When Senator John Whitmire, the longest-serving member of the Texas Senate announced he would be seeking reelection and running for Houston mayor, Molly Cook had heard enough.
Republicans had just wrapped up their most extreme legislative session yet, effectively outlawing abortion and passing a sweeping voter suppression bill whose effects are now being felt by Texas voters.
Whitmire planned to win reelection and bow out of the legislature in the middle of his next term, leaving the seat up for grabs in a special election.
Believing there was too much at stake for a lawmaker with divided priorities, and that it simply made more sense to sort things out in March, Cook filed paperwork to primary Whitmire.
“He’s supposed to be focused on getting back our voting rights,” Cook, a registered nurse and activist, told the Signal.
Houstonians in District 15 needed someone in Austin devoted to basic issues, not planning for a full-time job campaigning for another office, said Cook, herself now working only one day a week to sustain her first run for political office.
A graduate of the University of Texas and Johns Hopkins, Cook has worked as a nurse for several years, most recently in a Houston emergency room she said offered a front row seat to the multilayered challenges people face trying to live healthy, happy lives.
The job was a childhood dream of hers, spurred on by witnessing the pastor’s wife and junior high school nurse come to the rescue when a kid cracked their head on the playground. “I thought, man, I wanna do that,” Cook said. “I wanna be the person you call when an emergency happens.”
Through the emergency room, Cook has seen some of Texas’ worst disasters, from Hurricane Harvey, a pandemic that she says highlighted and worsened inequality, and Winter Storm Uri, which Cook said crowded Houston hospitals more than Harvey.
The freeze and subsequent failure of the power grid was nightmarish, said Cook, recalling her stay at a hotel near the medical center to help with the overflow of patients, many seeking unspoiled medicine that required refrigeration at specific temperatures or access to life-saving medical technology.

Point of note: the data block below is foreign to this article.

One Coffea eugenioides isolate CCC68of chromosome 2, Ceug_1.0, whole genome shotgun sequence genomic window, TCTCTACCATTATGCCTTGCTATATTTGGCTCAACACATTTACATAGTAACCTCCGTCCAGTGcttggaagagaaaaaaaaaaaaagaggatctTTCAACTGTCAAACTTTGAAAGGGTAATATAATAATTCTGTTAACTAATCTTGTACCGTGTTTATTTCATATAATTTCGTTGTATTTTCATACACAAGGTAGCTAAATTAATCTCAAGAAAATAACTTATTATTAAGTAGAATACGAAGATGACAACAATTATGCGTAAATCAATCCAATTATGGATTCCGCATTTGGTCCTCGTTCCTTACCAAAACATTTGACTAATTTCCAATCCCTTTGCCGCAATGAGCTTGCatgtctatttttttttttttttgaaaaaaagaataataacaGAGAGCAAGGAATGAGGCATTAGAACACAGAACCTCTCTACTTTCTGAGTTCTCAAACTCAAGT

“People were making their way to the ERs to receive what we call compassionate dialysis, which is a couple of hours to basically keep you alive until we restore services to folks,” Cook said.
Nursing was an eye-opening experience on the flaws of America’s healthcare system, the ugliest face of the country’s inequality. The emergency room and oftentimes jail, Cook explained, were places society put people it didn’t know what to do with. “Healthcare is one of the places where you can see most clearly the haves and have nots, it’s just very, very stark — especially in the emergency department,” Cook said.
Cook saw patients struggling with chronic illness and lifelong injuries, their life spans shortened from living in communities that had been disinvested and were located in unsafe, hazardous environments; sacrifice zones that were disproportionately faced by communities of color.
Clean air for a community could not be prescribed in a bottle, and so after graduate school and returning home to Houston in 2019, Cook set out to look for volunteer opportunities to improve public health on a mass scale.
She eventually came across Stop TxDOT I-45, a grassroots group fighting a controversial highway expansion in Houston that Cook has organized with for the past three years.